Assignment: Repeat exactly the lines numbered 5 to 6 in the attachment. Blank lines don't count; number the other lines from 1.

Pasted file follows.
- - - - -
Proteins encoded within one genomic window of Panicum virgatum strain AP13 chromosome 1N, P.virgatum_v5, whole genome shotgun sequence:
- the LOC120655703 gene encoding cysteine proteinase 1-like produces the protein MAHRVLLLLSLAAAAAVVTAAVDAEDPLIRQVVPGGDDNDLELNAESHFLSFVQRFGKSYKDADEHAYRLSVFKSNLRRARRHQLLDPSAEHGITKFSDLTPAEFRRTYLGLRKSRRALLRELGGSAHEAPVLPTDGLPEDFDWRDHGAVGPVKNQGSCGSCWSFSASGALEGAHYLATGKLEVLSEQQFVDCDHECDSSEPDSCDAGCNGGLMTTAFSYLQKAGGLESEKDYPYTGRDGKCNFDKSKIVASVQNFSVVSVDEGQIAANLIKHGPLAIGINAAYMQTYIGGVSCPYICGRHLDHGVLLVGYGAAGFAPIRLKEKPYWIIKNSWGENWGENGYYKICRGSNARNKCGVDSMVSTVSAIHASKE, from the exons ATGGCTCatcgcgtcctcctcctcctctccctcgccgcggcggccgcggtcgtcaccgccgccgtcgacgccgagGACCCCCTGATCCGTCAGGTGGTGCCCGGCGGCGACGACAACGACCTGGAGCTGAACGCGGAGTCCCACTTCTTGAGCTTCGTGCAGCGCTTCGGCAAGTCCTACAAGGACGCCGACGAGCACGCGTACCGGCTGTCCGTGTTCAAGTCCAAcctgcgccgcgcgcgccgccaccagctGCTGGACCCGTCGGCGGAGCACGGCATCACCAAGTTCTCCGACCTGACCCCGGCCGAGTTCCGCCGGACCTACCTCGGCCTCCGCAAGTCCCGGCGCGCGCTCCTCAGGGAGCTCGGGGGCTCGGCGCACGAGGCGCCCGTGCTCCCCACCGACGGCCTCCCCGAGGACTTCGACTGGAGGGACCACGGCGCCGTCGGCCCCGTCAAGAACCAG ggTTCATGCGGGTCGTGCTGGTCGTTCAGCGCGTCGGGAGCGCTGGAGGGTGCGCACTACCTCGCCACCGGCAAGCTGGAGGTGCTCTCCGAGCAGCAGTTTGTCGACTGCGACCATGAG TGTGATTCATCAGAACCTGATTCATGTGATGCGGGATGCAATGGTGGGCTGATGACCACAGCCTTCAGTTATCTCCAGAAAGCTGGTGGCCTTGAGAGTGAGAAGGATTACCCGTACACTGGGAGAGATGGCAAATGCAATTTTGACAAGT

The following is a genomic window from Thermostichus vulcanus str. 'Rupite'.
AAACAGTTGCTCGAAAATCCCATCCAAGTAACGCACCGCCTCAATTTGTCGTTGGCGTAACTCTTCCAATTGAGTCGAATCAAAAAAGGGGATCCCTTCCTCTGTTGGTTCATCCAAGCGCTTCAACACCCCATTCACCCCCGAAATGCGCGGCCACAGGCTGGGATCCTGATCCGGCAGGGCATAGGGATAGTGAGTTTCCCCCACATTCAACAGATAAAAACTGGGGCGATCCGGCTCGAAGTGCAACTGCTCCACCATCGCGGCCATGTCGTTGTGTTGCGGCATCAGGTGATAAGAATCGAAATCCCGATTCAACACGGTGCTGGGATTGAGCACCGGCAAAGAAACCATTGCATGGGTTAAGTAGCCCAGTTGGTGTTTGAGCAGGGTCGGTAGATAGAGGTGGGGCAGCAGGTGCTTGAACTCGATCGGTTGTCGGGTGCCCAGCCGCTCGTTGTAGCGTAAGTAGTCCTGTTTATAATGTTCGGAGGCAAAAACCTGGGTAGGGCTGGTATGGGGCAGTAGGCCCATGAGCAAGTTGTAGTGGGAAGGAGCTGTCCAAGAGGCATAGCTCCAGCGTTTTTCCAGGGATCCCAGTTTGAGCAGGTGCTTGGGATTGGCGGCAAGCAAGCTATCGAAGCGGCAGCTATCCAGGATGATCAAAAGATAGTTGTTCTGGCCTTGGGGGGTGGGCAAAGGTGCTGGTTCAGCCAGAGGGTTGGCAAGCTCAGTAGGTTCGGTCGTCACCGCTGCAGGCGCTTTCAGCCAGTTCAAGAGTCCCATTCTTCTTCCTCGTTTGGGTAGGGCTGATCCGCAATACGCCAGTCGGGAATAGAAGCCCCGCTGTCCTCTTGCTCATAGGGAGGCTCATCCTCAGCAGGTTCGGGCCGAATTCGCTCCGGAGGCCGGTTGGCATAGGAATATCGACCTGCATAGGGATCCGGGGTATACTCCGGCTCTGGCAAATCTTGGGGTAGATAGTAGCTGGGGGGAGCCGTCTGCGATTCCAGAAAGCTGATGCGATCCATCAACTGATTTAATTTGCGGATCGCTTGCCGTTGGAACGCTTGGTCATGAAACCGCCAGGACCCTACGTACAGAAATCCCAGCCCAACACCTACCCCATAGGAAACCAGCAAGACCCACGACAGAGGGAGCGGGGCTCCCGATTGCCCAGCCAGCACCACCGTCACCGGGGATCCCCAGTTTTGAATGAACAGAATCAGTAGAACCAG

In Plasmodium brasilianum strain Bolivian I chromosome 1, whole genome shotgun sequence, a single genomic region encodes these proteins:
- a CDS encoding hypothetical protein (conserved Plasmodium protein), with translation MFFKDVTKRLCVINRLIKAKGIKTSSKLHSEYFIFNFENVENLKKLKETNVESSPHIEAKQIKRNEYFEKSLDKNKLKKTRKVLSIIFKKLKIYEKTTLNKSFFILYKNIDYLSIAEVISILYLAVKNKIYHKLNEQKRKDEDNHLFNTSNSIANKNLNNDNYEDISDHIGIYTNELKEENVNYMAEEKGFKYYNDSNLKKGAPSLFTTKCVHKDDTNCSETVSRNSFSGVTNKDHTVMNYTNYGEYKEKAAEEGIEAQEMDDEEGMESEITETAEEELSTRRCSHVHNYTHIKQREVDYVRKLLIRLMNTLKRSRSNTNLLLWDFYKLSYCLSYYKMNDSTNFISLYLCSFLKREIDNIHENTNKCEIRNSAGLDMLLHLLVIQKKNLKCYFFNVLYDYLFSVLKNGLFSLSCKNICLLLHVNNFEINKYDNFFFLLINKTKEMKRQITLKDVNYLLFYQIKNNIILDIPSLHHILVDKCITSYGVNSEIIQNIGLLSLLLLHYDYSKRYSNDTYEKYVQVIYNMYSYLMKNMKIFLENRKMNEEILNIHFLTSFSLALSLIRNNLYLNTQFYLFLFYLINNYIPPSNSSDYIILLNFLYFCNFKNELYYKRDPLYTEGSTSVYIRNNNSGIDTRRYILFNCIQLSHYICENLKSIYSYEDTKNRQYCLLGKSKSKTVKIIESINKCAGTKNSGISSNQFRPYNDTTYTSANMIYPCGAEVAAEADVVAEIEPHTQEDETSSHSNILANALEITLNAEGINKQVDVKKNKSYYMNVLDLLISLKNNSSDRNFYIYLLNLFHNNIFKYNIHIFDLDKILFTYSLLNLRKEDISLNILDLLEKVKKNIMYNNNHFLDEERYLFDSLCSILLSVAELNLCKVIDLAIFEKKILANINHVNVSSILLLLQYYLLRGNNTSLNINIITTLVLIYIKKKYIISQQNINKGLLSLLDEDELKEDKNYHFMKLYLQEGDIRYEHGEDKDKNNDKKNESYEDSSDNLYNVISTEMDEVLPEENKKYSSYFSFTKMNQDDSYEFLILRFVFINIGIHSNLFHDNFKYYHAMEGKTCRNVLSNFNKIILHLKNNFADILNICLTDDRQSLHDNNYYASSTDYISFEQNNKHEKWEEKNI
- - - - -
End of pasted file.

In Plasmodium brasilianum strain Bolivian I chromosome 1, whole genome shotgun sequence, a single genomic region encodes these proteins:
- a CDS encoding hypothetical protein (conserved Plasmodium protein), with translation MFFKDVTKRLCVINRLIKAKGIKTSSKLHSEYFIFNFENVENLKKLKETNVESSPHIEAKQIKRNEYFEKSLDKNKLKKTRKVLSIIFKKLKIYEKTTLNKSFFILYKNIDYLSIAEVISILYLAVKNKIYHKLNEQKRKDEDNHLFNTSNSIANKNLNNDNYEDISDHIGIYTNELKEENVNYMAEEKGFKYYNDSNLKKGAPSLFTTKCVHKDDTNCSETVSRNSFSGVTNKDHTVMNYTNYGEYKEKAAEEGIEAQEMDDEEGMESEITETAEEELSTRRCSHVHNYTHIKQREVDYVRKLLIRLMNTLKRSRSNTNLLLWDFYKLSYCLSYYKMNDSTNFISLYLCSFLKREIDNIHENTNKCEIRNSAGLDMLLHLLVIQKKNLKCYFFNVLYDYLFSVLKNGLFSLSCKNICLLLHVNNFEINKYDNFFFLLINKTKEMKRQITLKDVNYLLFYQIKNNIILDIPSLHHILVDKCITSYGVNSEIIQNIGLLSLLLLHYDYSKRYSNDTYEKYVQVIYNMYSYLMKNMKIFLENRKMNEEILNIHFLTSFSLALSLIRNNLYLNTQFYLFLFYLINNYIPPSNSSDYIILLNFLYFCNFKNELYYKRDPLYTEGSTSVYIRNNNSGIDTRRYILFNCIQLSHYICENLKSIYSYEDTKNRQYCLLGKSKSKTVKIIESINKCAGTKNSGISSNQFRPYNDTTYTSANMIYPCGAEVAAEADVVAEIEPHTQEDETSSHSNILANALEITLNAEGINKQVDVKKNKSYYMNVLDLLISLKNNSSDRNFYIYLLNLFHNNIFKYNIHIFDLDKILFTYSLLNLRKEDISLNILDLLEKVKKNIMYNNNHFLDEERYLFDSLCSILLSVAELNLCKVIDLAIFEKKILANINHVNVSSILLLLQYYLLRGNNTSLNINIITTLVLIYIKKKYIISQQNINKGLLSLLDEDELKEDKNYHFMKLYLQEGDIRYEHGEDKDKNNDKKNESYEDSSDNLYNVISTEMDEVLPEENKKYSSYFSFTKMNQDDSYEFLILRFVFINIGIHSNLFHDNFKYYHAMEGKTCRNVLSNFNKIILHLKNNFADILNICLTDDRQSLHDNNYYASSTDYISFEQNNKHEKWEEKNI